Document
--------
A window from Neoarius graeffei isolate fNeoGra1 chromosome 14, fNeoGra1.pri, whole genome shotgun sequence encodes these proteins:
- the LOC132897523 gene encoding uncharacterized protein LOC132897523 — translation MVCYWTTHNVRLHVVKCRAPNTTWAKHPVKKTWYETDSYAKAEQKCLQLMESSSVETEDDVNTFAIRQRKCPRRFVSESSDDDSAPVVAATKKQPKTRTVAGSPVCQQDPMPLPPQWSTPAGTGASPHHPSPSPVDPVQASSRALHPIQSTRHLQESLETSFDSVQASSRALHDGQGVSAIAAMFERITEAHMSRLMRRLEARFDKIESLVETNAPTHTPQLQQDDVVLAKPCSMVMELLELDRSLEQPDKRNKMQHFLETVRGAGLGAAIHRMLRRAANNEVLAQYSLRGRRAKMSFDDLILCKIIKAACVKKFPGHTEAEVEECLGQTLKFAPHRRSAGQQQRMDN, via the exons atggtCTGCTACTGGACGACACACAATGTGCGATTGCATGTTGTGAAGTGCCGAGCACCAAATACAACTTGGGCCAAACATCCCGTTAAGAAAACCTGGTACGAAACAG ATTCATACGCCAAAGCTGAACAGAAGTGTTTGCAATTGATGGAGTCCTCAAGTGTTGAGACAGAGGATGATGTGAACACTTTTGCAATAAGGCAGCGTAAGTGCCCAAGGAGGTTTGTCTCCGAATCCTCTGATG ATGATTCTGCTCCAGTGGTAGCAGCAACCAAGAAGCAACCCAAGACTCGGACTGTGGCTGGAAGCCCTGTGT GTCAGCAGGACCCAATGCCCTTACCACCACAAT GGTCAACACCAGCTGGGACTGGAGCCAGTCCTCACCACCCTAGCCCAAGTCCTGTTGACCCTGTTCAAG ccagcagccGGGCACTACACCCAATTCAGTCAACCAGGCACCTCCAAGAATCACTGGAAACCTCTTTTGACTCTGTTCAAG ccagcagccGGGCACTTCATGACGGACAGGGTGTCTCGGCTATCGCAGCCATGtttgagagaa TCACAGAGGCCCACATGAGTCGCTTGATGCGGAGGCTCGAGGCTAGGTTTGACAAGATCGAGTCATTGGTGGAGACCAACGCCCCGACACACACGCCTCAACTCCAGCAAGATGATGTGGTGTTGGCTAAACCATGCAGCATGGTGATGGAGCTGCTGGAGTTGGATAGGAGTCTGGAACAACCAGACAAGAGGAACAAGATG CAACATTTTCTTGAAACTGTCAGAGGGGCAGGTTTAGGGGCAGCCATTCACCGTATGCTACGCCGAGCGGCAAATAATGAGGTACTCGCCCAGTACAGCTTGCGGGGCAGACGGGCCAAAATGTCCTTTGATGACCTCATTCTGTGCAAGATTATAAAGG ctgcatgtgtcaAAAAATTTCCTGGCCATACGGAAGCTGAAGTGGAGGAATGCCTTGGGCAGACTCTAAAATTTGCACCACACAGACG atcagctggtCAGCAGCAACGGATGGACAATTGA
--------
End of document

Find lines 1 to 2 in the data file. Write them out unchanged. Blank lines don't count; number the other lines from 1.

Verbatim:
A window from Neoarius graeffei isolate fNeoGra1 chromosome 14, fNeoGra1.pri, whole genome shotgun sequence encodes these proteins:
- the LOC132897523 gene encoding uncharacterized protein LOC132897523 — translation MVCYWTTHNVRLHVVKCRAPNTTWAKHPVKKTWYETDSYAKAEQKCLQLMESSSVETEDDVNTFAIRQRKCPRRFVSESSDDDSAPVVAATKKQPKTRTVAGSPVCQQDPMPLPPQWSTPAGTGASPHHPSPSPVDPVQASSRALHPIQSTRHLQESLETSFDSVQASSRALHDGQGVSAIAAMFERITEAHMSRLMRRLEARFDKIESLVETNAPTHTPQLQQDDVVLAKPCSMVMELLELDRSLEQPDKRNKMQHFLETVRGAGLGAAIHRMLRRAANNEVLAQYSLRGRRAKMSFDDLILCKIIKAACVKKFPGHTEAEVEECLGQTLKFAPHRRSAGQQQRMDN, via the exons atggtCTGCTACTGGACGACACACAATGTGCGATTGCATGTTGTGAAGTGCCGAGCACCAAATACAACTTGGGCCAAACATCCCGTTAAGAAAACCTGGTACGAAACAG ATTCATACGCCAAAGCTGAACAGAAGTGTTTGCAATTGATGGAGTCCTCAAGTGTTGAGACAGAGGATGATGTGAACACTTTTGCAATAAGGCAGCGTAAGTGCCCAAGGAGGTTTGTCTCCGAATCCTCTGATG ATGATTCTGCTCCAGTGGTAGCAGCAACCAAGAAGCAACCCAAGACTCGGACTGTGGCTGGAAGCCCTGTGT GTCAGCAGGACCCAATGCCCTTACCACCACAAT GGTCAACACCAGCTGGGACTGGAGCCAGTCCTCACCACCCTAGCCCAAGTCCTGTTGACCCTGTTCAAG ccagcagccGGGCACTACACCCAATTCAGTCAACCAGGCACCTCCAAGAATCACTGGAAACCTCTTTTGACTCTGTTCAAG ccagcagccGGGCACTTCATGACGGACAGGGTGTCTCGGCTATCGCAGCCATGtttgagagaa TCACAGAGGCCCACATGAGTCGCTTGATGCGGAGGCTCGAGGCTAGGTTTGACAAGATCGAGTCATTGGTGGAGACCAACGCCCCGACACACACGCCTCAACTCCAGCAAGATGATGTGGTGTTGGCTAAACCATGCAGCATGGTGATGGAGCTGCTGGAGTTGGATAGGAGTCTGGAACAACCAGACAAGAGGAACAAGATG CAACATTTTCTTGAAACTGTCAGAGGGGCAGGTTTAGGGGCAGCCATTCACCGTATGCTACGCCGAGCGGCAAATAATGAGGTACTCGCCCAGTACAGCTTGCGGGGCAGACGGGCCAAAATGTCCTTTGATGACCTCATTCTGTGCAAGATTATAAAGG ctgcatgtgtcaAAAAATTTCCTGGCCATACGGAAGCTGAAGTGGAGGAATGCCTTGGGCAGACTCTAAAATTTGCACCACACAGACG atcagctggtCAGCAGCAACGGATGGACAATTGA